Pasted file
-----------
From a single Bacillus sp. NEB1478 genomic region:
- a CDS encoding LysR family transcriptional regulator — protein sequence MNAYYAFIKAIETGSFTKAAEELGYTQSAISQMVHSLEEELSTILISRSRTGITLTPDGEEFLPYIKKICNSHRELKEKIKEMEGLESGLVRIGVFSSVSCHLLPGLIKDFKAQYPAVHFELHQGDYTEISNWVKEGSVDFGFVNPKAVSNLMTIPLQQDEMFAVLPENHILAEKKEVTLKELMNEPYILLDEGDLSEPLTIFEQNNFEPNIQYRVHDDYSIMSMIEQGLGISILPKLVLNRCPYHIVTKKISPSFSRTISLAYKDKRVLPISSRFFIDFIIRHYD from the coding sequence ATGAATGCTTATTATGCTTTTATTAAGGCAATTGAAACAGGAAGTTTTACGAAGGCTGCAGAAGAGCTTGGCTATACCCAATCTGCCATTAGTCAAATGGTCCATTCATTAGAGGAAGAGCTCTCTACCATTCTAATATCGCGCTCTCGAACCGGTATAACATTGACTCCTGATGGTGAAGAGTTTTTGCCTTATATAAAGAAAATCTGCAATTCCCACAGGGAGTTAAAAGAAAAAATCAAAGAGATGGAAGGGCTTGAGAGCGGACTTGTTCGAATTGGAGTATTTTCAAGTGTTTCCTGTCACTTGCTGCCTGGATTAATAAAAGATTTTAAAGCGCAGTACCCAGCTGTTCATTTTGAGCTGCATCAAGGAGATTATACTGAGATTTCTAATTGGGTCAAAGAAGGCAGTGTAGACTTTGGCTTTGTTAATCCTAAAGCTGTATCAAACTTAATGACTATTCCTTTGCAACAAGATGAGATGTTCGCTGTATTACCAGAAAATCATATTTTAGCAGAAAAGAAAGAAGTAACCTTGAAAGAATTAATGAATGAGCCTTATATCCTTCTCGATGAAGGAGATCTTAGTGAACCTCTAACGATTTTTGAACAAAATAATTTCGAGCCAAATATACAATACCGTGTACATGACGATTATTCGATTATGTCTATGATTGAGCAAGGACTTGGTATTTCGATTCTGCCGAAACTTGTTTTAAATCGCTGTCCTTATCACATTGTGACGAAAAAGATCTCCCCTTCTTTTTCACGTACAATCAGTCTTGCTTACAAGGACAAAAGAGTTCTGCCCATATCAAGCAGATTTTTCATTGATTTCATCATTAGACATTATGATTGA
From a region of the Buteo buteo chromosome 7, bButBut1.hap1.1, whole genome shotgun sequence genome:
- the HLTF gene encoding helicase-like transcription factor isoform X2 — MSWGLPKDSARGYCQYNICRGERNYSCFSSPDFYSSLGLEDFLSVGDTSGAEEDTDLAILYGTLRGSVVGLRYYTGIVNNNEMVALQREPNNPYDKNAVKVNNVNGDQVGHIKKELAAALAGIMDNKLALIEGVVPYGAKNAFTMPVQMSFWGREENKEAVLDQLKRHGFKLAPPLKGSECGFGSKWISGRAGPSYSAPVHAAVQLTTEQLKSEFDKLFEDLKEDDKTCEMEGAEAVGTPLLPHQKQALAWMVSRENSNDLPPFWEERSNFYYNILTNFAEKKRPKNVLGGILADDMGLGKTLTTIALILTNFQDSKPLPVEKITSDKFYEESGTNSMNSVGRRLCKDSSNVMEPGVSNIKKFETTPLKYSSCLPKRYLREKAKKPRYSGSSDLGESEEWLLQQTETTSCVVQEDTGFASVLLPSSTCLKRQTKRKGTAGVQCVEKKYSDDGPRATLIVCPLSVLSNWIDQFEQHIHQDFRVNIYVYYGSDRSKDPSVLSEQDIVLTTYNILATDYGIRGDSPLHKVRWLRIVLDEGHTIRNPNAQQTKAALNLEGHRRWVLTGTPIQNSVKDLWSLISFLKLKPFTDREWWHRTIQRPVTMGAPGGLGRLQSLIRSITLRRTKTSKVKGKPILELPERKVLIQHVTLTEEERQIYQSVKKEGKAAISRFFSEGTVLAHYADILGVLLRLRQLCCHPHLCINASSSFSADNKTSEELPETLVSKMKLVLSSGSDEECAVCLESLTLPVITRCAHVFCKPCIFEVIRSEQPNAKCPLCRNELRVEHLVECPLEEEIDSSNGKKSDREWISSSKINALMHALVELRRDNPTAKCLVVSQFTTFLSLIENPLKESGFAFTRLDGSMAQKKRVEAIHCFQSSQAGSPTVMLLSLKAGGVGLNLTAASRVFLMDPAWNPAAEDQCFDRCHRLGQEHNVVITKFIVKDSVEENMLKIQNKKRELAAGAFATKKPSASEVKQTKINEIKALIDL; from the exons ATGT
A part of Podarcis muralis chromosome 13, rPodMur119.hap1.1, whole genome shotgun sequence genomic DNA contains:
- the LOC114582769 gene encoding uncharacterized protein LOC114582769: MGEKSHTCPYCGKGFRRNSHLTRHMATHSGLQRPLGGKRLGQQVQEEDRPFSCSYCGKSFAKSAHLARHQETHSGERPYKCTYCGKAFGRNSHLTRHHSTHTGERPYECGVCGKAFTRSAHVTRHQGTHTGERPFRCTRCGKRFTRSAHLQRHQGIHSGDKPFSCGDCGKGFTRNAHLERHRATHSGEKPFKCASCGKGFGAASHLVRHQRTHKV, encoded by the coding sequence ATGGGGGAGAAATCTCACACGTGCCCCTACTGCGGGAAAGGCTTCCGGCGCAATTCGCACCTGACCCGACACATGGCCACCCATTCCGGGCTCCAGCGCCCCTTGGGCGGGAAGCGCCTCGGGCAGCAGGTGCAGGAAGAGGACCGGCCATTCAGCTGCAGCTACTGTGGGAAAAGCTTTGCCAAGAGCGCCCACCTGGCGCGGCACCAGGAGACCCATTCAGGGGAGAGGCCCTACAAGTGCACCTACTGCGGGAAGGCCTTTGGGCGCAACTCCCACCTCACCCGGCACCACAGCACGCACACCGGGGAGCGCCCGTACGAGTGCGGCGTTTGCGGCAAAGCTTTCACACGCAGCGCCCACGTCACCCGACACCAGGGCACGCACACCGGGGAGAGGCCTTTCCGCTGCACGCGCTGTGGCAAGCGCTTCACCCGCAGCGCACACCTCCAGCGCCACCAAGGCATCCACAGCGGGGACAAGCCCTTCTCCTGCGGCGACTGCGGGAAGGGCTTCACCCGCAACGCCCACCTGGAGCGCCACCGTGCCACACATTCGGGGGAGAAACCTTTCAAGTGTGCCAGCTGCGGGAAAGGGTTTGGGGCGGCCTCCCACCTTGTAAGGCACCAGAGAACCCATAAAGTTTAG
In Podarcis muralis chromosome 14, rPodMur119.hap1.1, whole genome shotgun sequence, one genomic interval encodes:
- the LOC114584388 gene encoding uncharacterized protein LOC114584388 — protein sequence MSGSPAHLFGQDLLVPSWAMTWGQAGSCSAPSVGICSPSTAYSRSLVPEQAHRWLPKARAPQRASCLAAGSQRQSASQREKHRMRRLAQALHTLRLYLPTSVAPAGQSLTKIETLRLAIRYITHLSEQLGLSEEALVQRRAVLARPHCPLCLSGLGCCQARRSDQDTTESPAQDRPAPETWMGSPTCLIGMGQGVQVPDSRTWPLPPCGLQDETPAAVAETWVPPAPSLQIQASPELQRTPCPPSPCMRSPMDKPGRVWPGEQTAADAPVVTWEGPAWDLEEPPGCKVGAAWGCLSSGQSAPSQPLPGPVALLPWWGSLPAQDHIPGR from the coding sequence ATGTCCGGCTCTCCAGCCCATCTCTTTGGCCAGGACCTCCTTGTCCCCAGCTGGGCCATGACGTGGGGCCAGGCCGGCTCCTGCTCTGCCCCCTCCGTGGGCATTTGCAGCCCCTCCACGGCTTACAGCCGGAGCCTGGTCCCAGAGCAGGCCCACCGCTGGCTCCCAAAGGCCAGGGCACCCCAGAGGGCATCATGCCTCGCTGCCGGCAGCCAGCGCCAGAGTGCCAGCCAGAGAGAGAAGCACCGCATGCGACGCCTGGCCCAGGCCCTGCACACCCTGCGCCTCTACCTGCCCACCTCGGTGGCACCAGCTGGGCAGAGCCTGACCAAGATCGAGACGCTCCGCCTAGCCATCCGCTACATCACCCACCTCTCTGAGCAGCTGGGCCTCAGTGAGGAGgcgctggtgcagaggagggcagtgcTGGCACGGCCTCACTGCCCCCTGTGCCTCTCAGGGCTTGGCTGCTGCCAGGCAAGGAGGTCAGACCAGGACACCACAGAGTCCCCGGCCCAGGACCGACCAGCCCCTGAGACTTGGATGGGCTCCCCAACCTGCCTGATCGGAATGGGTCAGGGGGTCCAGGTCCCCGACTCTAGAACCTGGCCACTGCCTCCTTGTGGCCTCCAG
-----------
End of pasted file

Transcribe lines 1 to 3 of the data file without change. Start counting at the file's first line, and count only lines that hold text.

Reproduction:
From a single Bacillus sp. NEB1478 genomic region:
- a CDS encoding LysR family transcriptional regulator — protein sequence MNAYYAFIKAIETGSFTKAAEELGYTQSAISQMVHSLEEELSTILISRSRTGITLTPDGEEFLPYIKKICNSHRELKEKIKEMEGLESGLVRIGVFSSVSCHLLPGLIKDFKAQYPAVHFELHQGDYTEISNWVKEGSVDFGFVNPKAVSNLMTIPLQQDEMFAVLPENHILAEKKEVTLKELMNEPYILLDEGDLSEPLTIFEQNNFEPNIQYRVHDDYSIMSMIEQGLGISILPKLVLNRCPYHIVTKKISPSFSRTISLAYKDKRVLPISSRFFIDFIIRHYD from the coding sequence ATGAATGCTTATTATGCTTTTATTAAGGCAATTGAAACAGGAAGTTTTACGAAGGCTGCAGAAGAGCTTGGCTATACCCAATCTGCCATTAGTCAAATGGTCCATTCATTAGAGGAAGAGCTCTCTACCATTCTAATATCGCGCTCTCGAACCGGTATAACATTGACTCCTGATGGTGAAGAGTTTTTGCCTTATATAAAGAAAATCTGCAATTCCCACAGGGAGTTAAAAGAAAAAATCAAAGAGATGGAAGGGCTTGAGAGCGGACTTGTTCGAATTGGAGTATTTTCAAGTGTTTCCTGTCACTTGCTGCCTGGATTAATAAAAGATTTTAAAGCGCAGTACCCAGCTGTTCATTTTGAGCTGCATCAAGGAGATTATACTGAGATTTCTAATTGGGTCAAAGAAGGCAGTGTAGACTTTGGCTTTGTTAATCCTAAAGCTGTATCAAACTTAATGACTATTCCTTTGCAACAAGATGAGATGTTCGCTGTATTACCAGAAAATCATATTTTAGCAGAAAAGAAAGAAGTAACCTTGAAAGAATTAATGAATGAGCCTTATATCCTTCTCGATGAAGGAGATCTTAGTGAACCTCTAACGATTTTTGAACAAAATAATTTCGAGCCAAATATACAATACCGTGTACATGACGATTATTCGATTATGTCTATGATTGAGCAAGGACTTGGTATTTCGATTCTGCCGAAACTTGTTTTAAATCGCTGTCCTTATCACATTGTGACGAAAAAGATCTCCCCTTCTTTTTCACGTACAATCAGTCTTGCTTACAAGGACAAAAGAGTTCTGCCCATATCAAGCAGATTTTTCATTGATTTCATCATTAGACATTATGATTGA
From a region of the Buteo buteo chromosome 7, bButBut1.hap1.1, whole genome shotgun sequence genome: